“I don't think that it's a very good model to have this kind of congressional or legislative intervention in a regulations process that's being done under an authority that Congress granted, unless there's some really drastic abuse, and here I don't see it,” Aucutt said.
Scott Ditman, a certified public accountant and tax partner at Berdon LLP, said while he agrees the regulations should “play out in the normal setting,” he's very pleased with the bill because “it will draw attention to the real negatives in the proposed regulations.”
When the valuation discount rules first came out, Mark Mazur, assistant secretary for tax policy at the Treasury Department, said the guidance would “close a tax loophole that certain taxpayers have long used to understate the fair market value of their assets for estate and gift tax purposes.”
Ditman said he understands the IRS's desire to crack down on abusive transactions where wealthy families have applied valuation discounts to partnerships containing marketable securities such as stocks and bonds that could be easily valued and sold. However, the rules were written so broadly that they “attacked pretty much every transfer of any kind of a business inside of an entity,” he said. That means that not only would a cash or marketable security partnership be affected, but also a legitimate operating business, he said.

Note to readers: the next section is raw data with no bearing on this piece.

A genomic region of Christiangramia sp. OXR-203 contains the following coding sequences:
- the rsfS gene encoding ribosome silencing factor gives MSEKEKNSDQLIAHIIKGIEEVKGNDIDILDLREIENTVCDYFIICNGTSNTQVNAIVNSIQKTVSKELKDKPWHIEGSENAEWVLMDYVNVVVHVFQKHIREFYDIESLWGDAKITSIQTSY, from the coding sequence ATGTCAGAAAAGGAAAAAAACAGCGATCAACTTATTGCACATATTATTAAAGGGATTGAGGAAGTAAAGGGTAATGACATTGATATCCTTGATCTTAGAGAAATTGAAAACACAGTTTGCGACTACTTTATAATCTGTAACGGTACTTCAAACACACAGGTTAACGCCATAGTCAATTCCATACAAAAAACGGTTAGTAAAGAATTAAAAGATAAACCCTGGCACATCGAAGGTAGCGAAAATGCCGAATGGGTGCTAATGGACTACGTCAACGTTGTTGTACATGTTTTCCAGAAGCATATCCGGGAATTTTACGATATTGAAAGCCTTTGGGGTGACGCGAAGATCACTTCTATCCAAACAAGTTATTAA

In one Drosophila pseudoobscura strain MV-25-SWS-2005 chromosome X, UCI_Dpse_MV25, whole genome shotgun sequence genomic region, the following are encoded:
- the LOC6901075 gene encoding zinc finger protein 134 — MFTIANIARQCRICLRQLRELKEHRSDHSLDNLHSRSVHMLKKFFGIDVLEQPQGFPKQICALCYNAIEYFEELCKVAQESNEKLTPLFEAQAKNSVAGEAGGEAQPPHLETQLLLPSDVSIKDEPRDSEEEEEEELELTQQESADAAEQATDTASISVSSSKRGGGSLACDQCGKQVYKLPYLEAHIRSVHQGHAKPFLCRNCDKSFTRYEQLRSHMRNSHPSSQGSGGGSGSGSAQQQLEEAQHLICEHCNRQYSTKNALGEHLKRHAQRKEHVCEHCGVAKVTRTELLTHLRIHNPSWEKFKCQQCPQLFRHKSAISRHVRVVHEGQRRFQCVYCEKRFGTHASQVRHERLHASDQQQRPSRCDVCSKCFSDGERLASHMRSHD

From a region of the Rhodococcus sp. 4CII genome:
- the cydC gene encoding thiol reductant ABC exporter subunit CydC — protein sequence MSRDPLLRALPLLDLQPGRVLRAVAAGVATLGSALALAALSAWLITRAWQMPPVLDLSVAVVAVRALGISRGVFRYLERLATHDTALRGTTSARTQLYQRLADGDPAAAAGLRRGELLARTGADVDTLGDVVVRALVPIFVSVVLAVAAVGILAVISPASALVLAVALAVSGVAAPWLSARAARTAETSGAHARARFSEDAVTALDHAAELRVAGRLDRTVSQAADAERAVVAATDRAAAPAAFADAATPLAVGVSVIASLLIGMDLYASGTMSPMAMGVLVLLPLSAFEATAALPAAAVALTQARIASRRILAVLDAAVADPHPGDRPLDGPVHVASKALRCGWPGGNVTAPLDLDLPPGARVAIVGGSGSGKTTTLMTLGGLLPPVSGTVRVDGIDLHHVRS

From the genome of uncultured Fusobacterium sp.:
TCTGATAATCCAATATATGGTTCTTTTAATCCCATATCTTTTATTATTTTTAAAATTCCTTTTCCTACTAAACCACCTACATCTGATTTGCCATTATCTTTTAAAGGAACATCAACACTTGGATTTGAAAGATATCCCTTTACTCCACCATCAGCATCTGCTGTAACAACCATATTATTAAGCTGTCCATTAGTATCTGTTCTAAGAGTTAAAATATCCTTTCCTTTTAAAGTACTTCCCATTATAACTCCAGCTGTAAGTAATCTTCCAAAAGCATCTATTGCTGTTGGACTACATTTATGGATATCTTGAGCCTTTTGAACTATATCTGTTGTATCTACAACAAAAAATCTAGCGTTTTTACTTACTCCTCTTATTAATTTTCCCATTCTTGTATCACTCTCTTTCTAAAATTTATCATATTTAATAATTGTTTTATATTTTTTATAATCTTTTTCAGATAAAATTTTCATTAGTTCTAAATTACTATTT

Those businesses were taking valid discounts and now “I could die and all of a sudden my estate taxes could be so much more than they would have been,” he said. “And if I didn’t plan for it or I have no exit strategy, my family could be forced to sell a real business, whether it’s real estate, a farm or an auto dealership,” he said.
Ditman said the bill could assist in efforts to get the regulations withdrawn or revised “because if people really see what’s going on, maybe the hearings will be more heightened and maybe the IRS will pay more attention to it, because they’ll see that the negative reaction is broad-based.”
While not having had a chance to review the bill himself, Matthew Turkstra, manager of legislative affairs for the National Federation of Independent Business, said he disagrees with the IRS's proposed regulations.
“NFIB is working with our coalition partners in the Family Business Estate Tax Coalition (FBETC), to see these misguided regulations are withdrawn,” Turkstra told Bloomberg BNA in an e-mail.
“As proposed, they would make it harder for family-owned enterprises to survive from one generation to the next, divert capital from business investment and cost jobs,” he said.
Edward Tarlow, president of the Family Business Association Inc., said he supports Sensenbrenner's bill.
Family businesses already face the burden of regulations and compliance, Tarlow told Bloomberg BNA Sept. 16.